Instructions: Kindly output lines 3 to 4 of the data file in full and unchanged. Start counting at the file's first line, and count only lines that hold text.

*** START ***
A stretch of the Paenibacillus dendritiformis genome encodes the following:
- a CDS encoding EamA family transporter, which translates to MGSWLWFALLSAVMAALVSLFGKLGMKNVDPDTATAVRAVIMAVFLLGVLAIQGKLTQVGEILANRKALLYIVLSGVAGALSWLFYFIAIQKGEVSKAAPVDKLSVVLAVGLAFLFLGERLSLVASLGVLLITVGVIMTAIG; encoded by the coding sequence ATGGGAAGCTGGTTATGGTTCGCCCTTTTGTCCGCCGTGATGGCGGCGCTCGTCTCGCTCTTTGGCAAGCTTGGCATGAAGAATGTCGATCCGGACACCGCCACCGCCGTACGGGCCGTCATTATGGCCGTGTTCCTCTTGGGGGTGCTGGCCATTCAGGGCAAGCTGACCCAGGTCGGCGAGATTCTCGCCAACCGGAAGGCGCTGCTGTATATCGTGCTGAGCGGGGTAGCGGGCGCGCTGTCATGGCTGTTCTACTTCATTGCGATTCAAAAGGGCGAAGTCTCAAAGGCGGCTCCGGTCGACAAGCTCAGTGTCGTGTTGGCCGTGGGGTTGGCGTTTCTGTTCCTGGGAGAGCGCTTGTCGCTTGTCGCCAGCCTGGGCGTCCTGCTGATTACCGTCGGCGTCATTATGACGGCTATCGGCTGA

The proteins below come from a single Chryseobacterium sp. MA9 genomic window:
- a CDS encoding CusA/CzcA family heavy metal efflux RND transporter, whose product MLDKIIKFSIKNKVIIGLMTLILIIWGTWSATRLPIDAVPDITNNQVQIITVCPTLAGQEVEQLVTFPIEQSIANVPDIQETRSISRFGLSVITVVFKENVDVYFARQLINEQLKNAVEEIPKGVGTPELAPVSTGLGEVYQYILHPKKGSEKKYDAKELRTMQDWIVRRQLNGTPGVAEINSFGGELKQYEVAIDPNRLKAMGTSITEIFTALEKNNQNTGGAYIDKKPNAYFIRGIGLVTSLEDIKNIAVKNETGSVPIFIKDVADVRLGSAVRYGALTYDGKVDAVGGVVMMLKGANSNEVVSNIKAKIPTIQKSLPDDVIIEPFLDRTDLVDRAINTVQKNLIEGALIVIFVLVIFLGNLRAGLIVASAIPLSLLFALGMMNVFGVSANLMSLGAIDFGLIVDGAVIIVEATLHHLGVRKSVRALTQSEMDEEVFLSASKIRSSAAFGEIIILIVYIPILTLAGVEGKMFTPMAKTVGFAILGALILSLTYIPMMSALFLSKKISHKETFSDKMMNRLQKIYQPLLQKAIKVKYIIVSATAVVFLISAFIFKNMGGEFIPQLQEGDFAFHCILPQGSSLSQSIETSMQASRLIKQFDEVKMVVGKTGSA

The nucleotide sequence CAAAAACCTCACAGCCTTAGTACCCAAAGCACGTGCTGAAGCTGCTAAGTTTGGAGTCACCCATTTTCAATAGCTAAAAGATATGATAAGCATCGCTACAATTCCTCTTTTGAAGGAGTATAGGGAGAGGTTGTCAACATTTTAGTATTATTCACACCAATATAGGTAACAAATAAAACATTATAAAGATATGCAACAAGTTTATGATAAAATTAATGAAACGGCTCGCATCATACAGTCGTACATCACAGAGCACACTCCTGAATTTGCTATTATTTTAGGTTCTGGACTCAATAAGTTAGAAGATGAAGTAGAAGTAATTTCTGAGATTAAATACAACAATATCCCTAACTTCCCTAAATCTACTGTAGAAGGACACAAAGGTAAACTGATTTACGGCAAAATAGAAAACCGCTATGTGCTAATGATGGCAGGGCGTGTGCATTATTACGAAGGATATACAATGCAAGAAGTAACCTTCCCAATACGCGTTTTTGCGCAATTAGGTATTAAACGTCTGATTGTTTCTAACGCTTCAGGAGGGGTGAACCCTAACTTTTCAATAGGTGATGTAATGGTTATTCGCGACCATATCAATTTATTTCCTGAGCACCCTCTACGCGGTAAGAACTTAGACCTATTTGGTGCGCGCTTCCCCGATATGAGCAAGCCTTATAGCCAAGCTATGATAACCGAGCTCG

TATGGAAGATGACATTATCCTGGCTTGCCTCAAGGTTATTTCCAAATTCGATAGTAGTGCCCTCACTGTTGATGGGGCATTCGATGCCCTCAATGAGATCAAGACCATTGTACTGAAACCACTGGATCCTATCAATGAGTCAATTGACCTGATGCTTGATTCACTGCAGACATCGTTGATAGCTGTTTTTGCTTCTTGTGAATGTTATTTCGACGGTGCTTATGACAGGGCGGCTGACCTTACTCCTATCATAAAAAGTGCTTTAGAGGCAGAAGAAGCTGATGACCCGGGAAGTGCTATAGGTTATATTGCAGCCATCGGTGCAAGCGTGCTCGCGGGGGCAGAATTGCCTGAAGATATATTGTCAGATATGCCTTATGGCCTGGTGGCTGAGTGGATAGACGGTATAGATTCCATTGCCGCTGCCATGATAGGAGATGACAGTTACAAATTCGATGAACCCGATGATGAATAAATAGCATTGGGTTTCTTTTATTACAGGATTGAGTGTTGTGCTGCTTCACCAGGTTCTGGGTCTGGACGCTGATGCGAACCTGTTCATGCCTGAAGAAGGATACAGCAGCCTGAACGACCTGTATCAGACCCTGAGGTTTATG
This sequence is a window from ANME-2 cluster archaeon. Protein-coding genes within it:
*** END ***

The proteins below come from a single Chryseobacterium sp. MA9 genomic window:
- a CDS encoding CusA/CzcA family heavy metal efflux RND transporter, whose product MLDKIIKFSIKNKVIIGLMTLILIIWGTWSATRLPIDAVPDITNNQVQIITVCPTLAGQEVEQLVTFPIEQSIANVPDIQETRSISRFGLSVITVVFKENVDVYFARQLINEQLKNAVEEIPKGVGTPELAPVSTGLGEVYQYILHPKKGSEKKYDAKELRTMQDWIVRRQLNGTPGVAEINSFGGELKQYEVAIDPNRLKAMGTSITEIFTALEKNNQNTGGAYIDKKPNAYFIRGIGLVTSLEDIKNIAVKNETGSVPIFIKDVADVRLGSAVRYGALTYDGKVDAVGGVVMMLKGANSNEVVSNIKAKIPTIQKSLPDDVIIEPFLDRTDLVDRAINTVQKNLIEGALIVIFVLVIFLGNLRAGLIVASAIPLSLLFALGMMNVFGVSANLMSLGAIDFGLIVDGAVIIVEATLHHLGVRKSVRALTQSEMDEEVFLSASKIRSSAAFGEIIILIVYIPILTLAGVEGKMFTPMAKTVGFAILGALILSLTYIPMMSALFLSKKISHKETFSDKMMNRLQKIYQPLLQKAIKVKYIIVSATAVVFLISAFIFKNMGGEFIPQLQEGDFAFHCILPQGSSLSQSIETSMQASRLIKQFDEVKMVVGKTGSA